Cyclist Killed By Driver That Repeatedly Escaped Ban
Motorist with numerous convictions for using a hand-held mobile phone imprisoned following the death of a cyclist.
Cyclist killed in Hampshire
Family of a cyclist killed by a motorist using a mobile has criticised the courts for not banning the perpetrator earlier despite multiple, similar, convictions, the BBC said. Lee Martin, 48, of Basingstoke, Hampshire, was hit by a van in August 2015 and died in hospital. He was taking part in a cycling event on the A31.
Christopher Gard, 30, of Alton, Hampshire, admitted causing death by dangerous driving in court. He was imprisoned for 9 years. Gard was also in court weeks earlier – again, having used a hand-held mobile behind the wheel – but was allowed to keep his driving licence despite having received enough penalty points to be banned.
How penalty points work
Motorists in the United Kingdom are typically banned if they receive 12 penalty points within 3 years. This criteria, however, falls to 6 points within 2 years for the newly qualified. Each motoring offence equates to a number of points. Examples include:
- failing to stop after an accident (5 to 10),
- exceeding the speed limit on a motorway (3 to 6)
- driving without due care and attention(3 to 9).
However, a perpetrator might escape a ban if it would cause undue hardship such as – perhaps – loss of income and family home. On top of the prison sentence, Mr Gard has now been banned for 14.5 years.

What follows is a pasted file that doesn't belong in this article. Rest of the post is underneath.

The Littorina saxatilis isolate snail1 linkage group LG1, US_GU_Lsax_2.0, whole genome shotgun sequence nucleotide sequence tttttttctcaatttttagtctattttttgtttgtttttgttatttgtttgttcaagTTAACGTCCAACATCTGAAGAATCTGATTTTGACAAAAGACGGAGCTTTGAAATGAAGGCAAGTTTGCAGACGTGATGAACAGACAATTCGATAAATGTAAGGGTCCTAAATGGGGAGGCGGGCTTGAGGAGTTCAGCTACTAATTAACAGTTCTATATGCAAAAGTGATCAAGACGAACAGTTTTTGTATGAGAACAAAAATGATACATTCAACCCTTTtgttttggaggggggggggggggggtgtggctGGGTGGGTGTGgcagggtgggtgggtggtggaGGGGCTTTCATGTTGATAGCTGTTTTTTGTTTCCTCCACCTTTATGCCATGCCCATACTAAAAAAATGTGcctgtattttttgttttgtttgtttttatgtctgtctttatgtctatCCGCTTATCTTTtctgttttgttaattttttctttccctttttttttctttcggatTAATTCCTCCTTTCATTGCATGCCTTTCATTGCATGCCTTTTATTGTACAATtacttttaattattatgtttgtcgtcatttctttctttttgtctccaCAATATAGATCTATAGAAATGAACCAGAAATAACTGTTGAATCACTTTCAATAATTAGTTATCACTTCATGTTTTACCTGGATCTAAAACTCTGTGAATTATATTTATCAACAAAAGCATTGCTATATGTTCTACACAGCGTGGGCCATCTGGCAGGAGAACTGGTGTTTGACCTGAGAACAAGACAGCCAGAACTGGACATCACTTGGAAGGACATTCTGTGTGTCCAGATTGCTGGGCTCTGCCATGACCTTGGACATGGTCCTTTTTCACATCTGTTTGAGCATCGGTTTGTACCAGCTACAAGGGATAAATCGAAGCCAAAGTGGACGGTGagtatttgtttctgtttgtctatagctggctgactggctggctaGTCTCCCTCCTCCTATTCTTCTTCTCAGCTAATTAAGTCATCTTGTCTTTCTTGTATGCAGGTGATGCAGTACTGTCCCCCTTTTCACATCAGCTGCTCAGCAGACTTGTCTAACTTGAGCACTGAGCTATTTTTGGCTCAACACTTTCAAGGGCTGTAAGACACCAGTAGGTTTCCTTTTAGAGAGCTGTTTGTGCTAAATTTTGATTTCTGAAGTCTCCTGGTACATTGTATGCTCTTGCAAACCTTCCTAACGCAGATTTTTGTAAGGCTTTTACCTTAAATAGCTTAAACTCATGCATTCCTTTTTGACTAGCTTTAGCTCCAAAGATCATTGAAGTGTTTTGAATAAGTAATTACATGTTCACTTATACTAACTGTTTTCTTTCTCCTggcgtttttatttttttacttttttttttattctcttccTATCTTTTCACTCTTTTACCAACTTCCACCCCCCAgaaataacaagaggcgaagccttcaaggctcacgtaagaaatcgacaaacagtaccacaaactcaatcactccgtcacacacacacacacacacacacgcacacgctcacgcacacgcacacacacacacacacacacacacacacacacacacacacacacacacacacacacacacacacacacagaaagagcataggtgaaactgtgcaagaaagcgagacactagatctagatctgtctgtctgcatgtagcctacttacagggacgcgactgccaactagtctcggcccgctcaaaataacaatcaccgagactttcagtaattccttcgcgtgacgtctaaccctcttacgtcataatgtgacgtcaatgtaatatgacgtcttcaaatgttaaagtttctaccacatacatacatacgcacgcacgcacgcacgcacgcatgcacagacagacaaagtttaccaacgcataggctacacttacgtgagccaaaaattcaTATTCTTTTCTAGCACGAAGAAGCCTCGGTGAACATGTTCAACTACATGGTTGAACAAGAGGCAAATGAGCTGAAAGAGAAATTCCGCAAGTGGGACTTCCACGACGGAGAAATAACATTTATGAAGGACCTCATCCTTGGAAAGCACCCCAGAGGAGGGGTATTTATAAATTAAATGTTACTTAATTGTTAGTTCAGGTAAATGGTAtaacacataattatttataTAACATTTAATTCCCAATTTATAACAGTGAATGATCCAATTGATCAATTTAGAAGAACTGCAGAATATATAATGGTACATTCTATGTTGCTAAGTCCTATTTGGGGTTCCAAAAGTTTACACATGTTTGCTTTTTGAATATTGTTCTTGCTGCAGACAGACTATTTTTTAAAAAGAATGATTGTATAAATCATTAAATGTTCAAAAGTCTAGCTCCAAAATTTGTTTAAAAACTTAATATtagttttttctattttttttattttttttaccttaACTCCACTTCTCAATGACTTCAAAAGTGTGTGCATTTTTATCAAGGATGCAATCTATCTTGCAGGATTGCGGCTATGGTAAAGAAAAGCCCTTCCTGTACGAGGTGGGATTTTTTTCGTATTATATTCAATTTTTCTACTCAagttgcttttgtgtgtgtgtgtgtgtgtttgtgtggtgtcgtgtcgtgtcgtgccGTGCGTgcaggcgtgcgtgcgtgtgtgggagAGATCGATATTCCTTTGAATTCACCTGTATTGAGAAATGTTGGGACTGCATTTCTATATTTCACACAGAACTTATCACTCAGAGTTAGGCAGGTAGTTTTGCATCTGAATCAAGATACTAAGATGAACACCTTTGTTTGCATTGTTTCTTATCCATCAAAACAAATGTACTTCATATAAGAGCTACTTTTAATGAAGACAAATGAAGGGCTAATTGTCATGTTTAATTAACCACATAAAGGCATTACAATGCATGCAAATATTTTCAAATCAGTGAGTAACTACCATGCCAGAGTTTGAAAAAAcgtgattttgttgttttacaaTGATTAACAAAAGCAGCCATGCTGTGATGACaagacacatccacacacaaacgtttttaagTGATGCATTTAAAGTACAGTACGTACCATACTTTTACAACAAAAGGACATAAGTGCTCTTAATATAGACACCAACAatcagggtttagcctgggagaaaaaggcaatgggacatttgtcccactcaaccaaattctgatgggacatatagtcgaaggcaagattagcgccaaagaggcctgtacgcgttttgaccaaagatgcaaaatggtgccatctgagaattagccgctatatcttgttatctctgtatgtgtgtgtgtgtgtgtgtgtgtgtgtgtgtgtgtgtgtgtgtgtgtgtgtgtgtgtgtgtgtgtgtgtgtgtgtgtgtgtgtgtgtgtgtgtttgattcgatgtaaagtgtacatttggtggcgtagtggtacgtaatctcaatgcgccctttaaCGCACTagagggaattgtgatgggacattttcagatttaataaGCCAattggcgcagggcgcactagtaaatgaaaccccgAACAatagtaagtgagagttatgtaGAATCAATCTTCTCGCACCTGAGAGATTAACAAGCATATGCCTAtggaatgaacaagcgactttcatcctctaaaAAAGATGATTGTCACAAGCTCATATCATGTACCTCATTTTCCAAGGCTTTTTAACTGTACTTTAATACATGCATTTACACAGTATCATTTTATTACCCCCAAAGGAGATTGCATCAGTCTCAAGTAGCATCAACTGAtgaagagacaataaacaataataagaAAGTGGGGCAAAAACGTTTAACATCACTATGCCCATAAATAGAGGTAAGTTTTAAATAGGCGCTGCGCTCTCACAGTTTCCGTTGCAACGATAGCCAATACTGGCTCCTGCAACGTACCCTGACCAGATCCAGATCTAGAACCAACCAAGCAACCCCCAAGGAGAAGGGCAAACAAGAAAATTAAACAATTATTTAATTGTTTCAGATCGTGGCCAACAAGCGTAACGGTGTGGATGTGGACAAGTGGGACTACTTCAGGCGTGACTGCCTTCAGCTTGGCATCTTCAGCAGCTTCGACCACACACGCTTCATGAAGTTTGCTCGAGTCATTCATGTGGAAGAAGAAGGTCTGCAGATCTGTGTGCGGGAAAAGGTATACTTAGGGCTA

Mr Martin's death “totally avoidable”, family says
A Martin family statement said: "The great tragedy about Lee's death is that it was totally avoidable. The defendant had been convicted of using his phone at least 6 times prior to the event.”
"Only 6 weeks before Lee's death, he (Mr Gard) was in front of magistrates pleading hardship if he lost his driving licence. He was, once again, being convicted of using his phone whilst driving and should have been losing his licence due to having too many points.”
The statement continued: "Each previous conviction on his licence had been for using his phone whilst driving. The magistrates chose to allow the defendant to keep his licence. Whilst Lee's death is clearly the fault of the defendant, we feel that the legal system is somewhat to blame.”
Judge criticises perpetrator
Judge Susan Evans, QC, told Mr Gard while sentencing: “Regrettably, there is nothing this court can do today that will in any way ease the distress for those of Mr Martin's family and friends. You showed an arrogant disregard for the safety of others on the road."
She continued: "On June 30th last year - just 6 weeks before you collided with Mr Martin - you were convicted after trial of driving whilst using a mobile phone. On that day, you put forward to the magistrates that you would encounter special hardship (if banned).
"You assured the magistrates you wouldn't use your phone (and) that you would lock it in the boot of a car in a bag", Evans emphasised.